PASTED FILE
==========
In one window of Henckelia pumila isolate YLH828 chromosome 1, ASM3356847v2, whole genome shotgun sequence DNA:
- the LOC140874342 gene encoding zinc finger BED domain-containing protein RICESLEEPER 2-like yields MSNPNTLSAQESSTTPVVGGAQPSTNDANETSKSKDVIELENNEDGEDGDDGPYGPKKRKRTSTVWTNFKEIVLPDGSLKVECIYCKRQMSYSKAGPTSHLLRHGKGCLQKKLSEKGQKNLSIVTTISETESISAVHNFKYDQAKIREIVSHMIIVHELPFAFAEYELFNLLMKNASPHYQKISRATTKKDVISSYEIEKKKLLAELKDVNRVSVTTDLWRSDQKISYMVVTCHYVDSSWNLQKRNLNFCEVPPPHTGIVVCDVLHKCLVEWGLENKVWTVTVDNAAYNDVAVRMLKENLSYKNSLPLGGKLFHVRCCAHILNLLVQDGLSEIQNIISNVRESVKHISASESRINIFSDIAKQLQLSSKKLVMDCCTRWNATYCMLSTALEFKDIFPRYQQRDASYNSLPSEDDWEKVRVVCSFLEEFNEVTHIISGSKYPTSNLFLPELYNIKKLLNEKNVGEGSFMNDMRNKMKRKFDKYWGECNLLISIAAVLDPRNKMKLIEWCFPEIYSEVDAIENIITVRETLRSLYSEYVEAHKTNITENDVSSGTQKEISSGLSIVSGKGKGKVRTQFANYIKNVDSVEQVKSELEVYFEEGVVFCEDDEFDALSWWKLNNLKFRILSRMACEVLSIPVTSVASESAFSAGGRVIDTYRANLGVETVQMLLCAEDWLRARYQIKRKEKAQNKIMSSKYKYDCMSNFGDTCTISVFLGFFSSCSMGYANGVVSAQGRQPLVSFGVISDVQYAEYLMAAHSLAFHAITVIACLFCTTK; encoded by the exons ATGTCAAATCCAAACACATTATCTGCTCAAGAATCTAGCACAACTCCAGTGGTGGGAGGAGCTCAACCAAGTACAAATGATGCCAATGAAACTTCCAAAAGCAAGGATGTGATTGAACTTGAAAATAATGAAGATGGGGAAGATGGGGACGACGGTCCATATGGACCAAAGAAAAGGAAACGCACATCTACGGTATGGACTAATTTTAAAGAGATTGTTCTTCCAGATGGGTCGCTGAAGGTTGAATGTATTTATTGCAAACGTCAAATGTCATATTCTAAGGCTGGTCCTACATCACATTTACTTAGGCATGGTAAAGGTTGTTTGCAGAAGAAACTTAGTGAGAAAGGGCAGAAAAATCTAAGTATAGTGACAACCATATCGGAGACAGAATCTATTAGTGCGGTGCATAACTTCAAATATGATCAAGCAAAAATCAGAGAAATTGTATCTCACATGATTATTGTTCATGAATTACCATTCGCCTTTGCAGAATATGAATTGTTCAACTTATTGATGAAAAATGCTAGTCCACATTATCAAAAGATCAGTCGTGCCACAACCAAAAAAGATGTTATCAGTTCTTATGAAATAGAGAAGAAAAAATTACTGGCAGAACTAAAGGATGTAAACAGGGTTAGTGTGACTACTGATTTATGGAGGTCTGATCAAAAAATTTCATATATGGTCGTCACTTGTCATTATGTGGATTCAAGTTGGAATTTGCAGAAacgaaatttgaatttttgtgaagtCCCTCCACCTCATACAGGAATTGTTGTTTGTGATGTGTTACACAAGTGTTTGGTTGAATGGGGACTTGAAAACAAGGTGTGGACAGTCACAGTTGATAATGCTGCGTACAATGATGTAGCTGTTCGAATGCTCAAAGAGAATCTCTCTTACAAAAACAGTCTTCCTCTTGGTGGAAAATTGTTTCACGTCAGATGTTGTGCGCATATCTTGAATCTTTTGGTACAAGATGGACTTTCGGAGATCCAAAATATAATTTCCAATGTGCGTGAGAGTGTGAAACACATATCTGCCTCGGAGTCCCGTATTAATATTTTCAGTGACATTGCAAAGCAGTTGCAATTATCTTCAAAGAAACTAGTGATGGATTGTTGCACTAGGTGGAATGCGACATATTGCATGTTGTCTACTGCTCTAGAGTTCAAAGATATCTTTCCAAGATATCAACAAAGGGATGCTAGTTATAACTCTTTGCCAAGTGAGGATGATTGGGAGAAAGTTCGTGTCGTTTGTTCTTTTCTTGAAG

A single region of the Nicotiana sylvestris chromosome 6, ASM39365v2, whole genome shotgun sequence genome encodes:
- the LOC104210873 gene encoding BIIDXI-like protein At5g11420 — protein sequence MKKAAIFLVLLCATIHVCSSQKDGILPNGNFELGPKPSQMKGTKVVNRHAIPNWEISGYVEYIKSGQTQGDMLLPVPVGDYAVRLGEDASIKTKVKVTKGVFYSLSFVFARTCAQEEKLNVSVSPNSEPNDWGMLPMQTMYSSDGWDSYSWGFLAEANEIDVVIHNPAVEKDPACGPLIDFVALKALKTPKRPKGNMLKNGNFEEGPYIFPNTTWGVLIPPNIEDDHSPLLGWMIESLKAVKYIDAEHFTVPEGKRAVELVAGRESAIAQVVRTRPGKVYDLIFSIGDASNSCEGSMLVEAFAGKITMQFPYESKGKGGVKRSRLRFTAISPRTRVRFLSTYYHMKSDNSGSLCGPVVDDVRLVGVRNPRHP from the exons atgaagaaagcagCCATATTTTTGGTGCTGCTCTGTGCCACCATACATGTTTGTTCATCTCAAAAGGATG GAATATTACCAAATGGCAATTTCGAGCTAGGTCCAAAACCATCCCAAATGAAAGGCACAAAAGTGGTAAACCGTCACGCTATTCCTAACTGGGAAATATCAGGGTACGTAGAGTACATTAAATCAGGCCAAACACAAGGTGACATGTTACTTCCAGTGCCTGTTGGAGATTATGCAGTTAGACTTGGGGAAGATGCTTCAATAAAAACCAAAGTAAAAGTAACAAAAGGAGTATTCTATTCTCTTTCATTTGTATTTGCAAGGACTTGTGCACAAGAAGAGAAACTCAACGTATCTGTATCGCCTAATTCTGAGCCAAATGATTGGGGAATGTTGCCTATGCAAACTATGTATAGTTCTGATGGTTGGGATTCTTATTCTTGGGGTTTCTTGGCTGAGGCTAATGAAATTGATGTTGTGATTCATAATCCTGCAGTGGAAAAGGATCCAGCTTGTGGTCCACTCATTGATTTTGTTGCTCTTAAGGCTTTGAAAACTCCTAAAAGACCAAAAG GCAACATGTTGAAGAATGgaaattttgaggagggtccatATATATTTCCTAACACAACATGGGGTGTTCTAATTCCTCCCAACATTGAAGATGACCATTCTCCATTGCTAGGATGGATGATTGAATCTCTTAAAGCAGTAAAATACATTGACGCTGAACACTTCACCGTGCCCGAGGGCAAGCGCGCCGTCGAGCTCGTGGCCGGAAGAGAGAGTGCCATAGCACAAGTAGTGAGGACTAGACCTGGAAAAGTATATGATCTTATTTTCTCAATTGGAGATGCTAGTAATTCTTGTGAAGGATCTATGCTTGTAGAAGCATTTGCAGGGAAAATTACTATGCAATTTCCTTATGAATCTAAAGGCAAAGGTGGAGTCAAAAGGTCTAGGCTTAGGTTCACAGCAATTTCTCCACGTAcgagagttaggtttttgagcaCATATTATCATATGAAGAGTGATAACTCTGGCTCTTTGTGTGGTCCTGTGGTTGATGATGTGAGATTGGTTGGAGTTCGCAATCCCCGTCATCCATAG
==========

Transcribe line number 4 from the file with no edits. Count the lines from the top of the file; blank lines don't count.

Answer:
- the LOC104210873 gene encoding BIIDXI-like protein At5g11420 — protein sequence MKKAAIFLVLLCATIHVCSSQKDGILPNGNFELGPKPSQMKGTKVVNRHAIPNWEISGYVEYIKSGQTQGDMLLPVPVGDYAVRLGEDASIKTKVKVTKGVFYSLSFVFARTCAQEEKLNVSVSPNSEPNDWGMLPMQTMYSSDGWDSYSWGFLAEANEIDVVIHNPAVEKDPACGPLIDFVALKALKTPKRPKGNMLKNGNFEEGPYIFPNTTWGVLIPPNIEDDHSPLLGWMIESLKAVKYIDAEHFTVPEGKRAVELVAGRESAIAQVVRTRPGKVYDLIFSIGDASNSCEGSMLVEAFAGKITMQFPYESKGKGGVKRSRLRFTAISPRTRVRFLSTYYHMKSDNSGSLCGPVVDDVRLVGVRNPRHP from the exons atgaagaaagcagCCATATTTTTGGTGCTGCTCTGTGCCACCATACATGTTTGTTCATCTCAAAAGGATG GAATATTACCAAATGGCAATTTCGAGCTAGGTCCAAAACCATCCCAAATGAAAGGCACAAAAGTGGTAAACCGTCACGCTATTCCTAACTGGGAAATATCAGGGTACGTAGAGTACATTAAATCAGGCCAAACACAAGGTGACATGTTACTTCCAGTGCCTGTTGGAGATTATGCAGTTAGACTTGGGGAAGATGCTTCAATAAAAACCAAAGTAAAAGTAACAAAAGGAGTATTCTATTCTCTTTCATTTGTATTTGCAAGGACTTGTGCACAAGAAGAGAAACTCAACGTATCTGTATCGCCTAATTCTGAGCCAAATGATTGGGGAATGTTGCCTATGCAAACTATGTATAGTTCTGATGGTTGGGATTCTTATTCTTGGGGTTTCTTGGCTGAGGCTAATGAAATTGATGTTGTGATTCATAATCCTGCAGTGGAAAAGGATCCAGCTTGTGGTCCACTCATTGATTTTGTTGCTCTTAAGGCTTTGAAAACTCCTAAAAGACCAAAAG GCAACATGTTGAAGAATGgaaattttgaggagggtccatATATATTTCCTAACACAACATGGGGTGTTCTAATTCCTCCCAACATTGAAGATGACCATTCTCCATTGCTAGGATGGATGATTGAATCTCTTAAAGCAGTAAAATACATTGACGCTGAACACTTCACCGTGCCCGAGGGCAAGCGCGCCGTCGAGCTCGTGGCCGGAAGAGAGAGTGCCATAGCACAAGTAGTGAGGACTAGACCTGGAAAAGTATATGATCTTATTTTCTCAATTGGAGATGCTAGTAATTCTTGTGAAGGATCTATGCTTGTAGAAGCATTTGCAGGGAAAATTACTATGCAATTTCCTTATGAATCTAAAGGCAAAGGTGGAGTCAAAAGGTCTAGGCTTAGGTTCACAGCAATTTCTCCACGTAcgagagttaggtttttgagcaCATATTATCATATGAAGAGTGATAACTCTGGCTCTTTGTGTGGTCCTGTGGTTGATGATGTGAGATTGGTTGGAGTTCGCAATCCCCGTCATCCATAG